If we believe that Jesus is the Messiah of Israel and therefore the Messiah of the world, we can’t help but appreciate the heritage of the people of Israel. It enlightens and enlivens our faith. And that’s why we lose if we play the Passover hustle; We’ll have abandoned the Hebrew heritage of the Scriptures from which we understand our faith, while cutting ourselves off from the rich root of the olive tree from which our faith springs. Always keep your eye on the pea!

The Believer and the Occult

This past week, a friend of mine, told me her sister had visited a spiritist to enquire about her own life. The medium’s words were recorded and my friend listened to the recording, which she said was creepy, but in some respects, accurate. How should anyone, but especially a follower of Jesus, respond to the occult?

To begin, let’s define what we’re talking about. The word “occult” comes from the Latin “occultus” and means “knowledge of the hidden.” It refers to paranormal beliefs and activities related to the supernatural, including magic, mysticism, witchcraft, sorcery, necromancy, astrology or spiritism.  It is the counterfeit of the true spirituality found in the Bible. Well what does the Bible have to say about the occult?

First, the Bible forbids any association with the occult. In Deuteronomy 18:9-14, God clearly warned Israel when the nation was about to enter Canaan and take the land, that they were to have nothing to do with spiritism. Here’s what is written: 9 “When you enter the land the Lord your God is giving you, do not imitate the detestable customs of those nations. 10 No one among you is to make his son or daughter pass through the fire, practice divination, tell fortunes, interpret omens, practice sorcery, 11 cast spells, consult a medium or a familiar spirit, or inquire of the dead. 12 Everyone who does these things is detestable to the Lord, and the Lord your God is driving out the nations before you because of these detestable things. 13 You must be blameless before the Lord your God. 14 Though these nations you are about to drive out listen to fortune-tellers and diviners, the Lord your God has not permitted you to do this.” This is not just for Israel in the Old Testament. In the New Testament, sorcery is listed among the deeds of the flesh (Gal 5:20) and sorcerers are numbered among those excluded from the New Jerusalem (Rev 21:8). So the first bit of advice I’d give anyone is not to have anything to do with the occult. even a small glance at the astrology column in the newspaper should be rejected. John Piper once said that looking at an astrology column is as unfaithful to the Lord as a man, glancing through a Playboy magazine, is unfaithful to his wife.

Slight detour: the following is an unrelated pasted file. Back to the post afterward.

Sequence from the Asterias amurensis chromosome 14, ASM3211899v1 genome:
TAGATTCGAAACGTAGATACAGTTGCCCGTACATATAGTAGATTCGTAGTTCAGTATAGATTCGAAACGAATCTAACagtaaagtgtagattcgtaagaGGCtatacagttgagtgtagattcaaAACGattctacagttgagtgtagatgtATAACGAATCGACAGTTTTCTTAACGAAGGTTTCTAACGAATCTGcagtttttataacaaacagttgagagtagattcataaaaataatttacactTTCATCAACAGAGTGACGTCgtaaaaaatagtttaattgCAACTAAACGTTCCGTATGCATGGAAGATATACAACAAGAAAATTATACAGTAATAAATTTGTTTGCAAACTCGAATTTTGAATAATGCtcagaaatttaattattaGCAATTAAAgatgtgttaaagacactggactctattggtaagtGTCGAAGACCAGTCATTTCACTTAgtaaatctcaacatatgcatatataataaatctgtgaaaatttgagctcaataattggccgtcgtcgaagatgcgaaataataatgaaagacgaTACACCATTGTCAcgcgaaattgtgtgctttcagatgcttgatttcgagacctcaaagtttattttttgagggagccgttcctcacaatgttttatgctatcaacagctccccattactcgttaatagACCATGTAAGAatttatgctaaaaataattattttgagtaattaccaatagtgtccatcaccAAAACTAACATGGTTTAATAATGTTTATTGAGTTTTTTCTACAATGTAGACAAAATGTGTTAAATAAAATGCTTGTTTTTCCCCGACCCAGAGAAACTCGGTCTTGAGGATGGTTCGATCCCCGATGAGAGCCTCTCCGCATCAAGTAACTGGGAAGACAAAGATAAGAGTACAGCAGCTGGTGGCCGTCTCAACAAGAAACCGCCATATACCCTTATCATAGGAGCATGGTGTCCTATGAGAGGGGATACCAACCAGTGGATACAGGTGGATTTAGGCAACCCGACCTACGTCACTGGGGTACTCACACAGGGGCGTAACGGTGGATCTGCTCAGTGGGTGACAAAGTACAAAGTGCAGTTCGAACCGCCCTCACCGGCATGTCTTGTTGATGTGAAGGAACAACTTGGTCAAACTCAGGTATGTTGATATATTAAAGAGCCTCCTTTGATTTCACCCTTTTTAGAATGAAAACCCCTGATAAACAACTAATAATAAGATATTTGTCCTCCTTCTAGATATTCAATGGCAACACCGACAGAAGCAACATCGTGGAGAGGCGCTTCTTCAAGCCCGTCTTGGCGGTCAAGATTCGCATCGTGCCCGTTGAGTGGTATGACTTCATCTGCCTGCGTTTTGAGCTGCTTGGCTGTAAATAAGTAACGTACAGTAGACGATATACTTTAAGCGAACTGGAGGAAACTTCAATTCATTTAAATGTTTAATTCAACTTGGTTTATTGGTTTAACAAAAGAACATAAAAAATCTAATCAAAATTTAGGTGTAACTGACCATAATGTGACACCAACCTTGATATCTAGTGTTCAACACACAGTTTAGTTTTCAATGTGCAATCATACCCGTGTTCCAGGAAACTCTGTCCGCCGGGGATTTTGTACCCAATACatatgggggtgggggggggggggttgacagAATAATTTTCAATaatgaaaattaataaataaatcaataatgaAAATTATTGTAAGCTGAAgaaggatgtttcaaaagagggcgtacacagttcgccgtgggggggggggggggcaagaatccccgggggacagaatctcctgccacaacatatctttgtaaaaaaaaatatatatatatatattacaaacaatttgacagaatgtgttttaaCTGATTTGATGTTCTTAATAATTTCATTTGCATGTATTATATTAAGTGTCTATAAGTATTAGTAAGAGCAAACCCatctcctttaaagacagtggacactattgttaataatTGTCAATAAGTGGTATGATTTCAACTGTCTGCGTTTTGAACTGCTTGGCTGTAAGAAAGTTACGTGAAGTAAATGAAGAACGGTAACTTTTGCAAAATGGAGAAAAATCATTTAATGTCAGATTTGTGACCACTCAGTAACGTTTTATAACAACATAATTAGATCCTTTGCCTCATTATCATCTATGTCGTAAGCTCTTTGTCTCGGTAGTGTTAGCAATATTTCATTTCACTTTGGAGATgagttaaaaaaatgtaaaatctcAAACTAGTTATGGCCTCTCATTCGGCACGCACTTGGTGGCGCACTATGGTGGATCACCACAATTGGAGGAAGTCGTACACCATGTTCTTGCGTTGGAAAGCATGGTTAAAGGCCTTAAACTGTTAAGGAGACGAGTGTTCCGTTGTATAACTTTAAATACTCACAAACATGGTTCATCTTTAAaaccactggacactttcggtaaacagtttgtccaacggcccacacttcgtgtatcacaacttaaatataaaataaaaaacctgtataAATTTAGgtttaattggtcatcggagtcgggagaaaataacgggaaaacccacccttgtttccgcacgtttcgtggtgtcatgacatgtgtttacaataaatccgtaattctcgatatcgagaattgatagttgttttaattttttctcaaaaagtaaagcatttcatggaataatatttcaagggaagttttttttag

Second, recognize that there very well may be some reality to the paranormal and the occult. That’s why Paul says that “our battle is not against flesh and blood but against the rulers, against the authorities, against the world powers of this darkness, against the spiritual forces of evil in the heavens” (Eph 6:12). Many years ago, Eva and I had a friend who was not a follower of Jesus, who told us she wanted to go see a fortune teller and wanted to know what we thought. Eva told her not to waste her money for two reasons. First, many times these so-called “spiritists” are scam artists and don’t know anything about your life—it’s all made up. So why throw money away on falsehood? On the other hand, the second reason Eva gave for this woman not to go, was that the fortune teller may very well may know certain aspects of her life. But even so, since the God of Israel flatly prohibited this, we know that if the medium knows anything it is, by virtue of familiar spirits and demons. Who wants to hear from them? It will only end up hurting us. So, happily, our friend listened to Eva’s advice and did not go to the fortune teller. The reason it is good she didn’t go is that when spiritists are accurate their words are from the evil world. They give accurate facts to draw people in and then use that to destroy them. They hook us with initial accuracy but the goal is to hurt us in the end.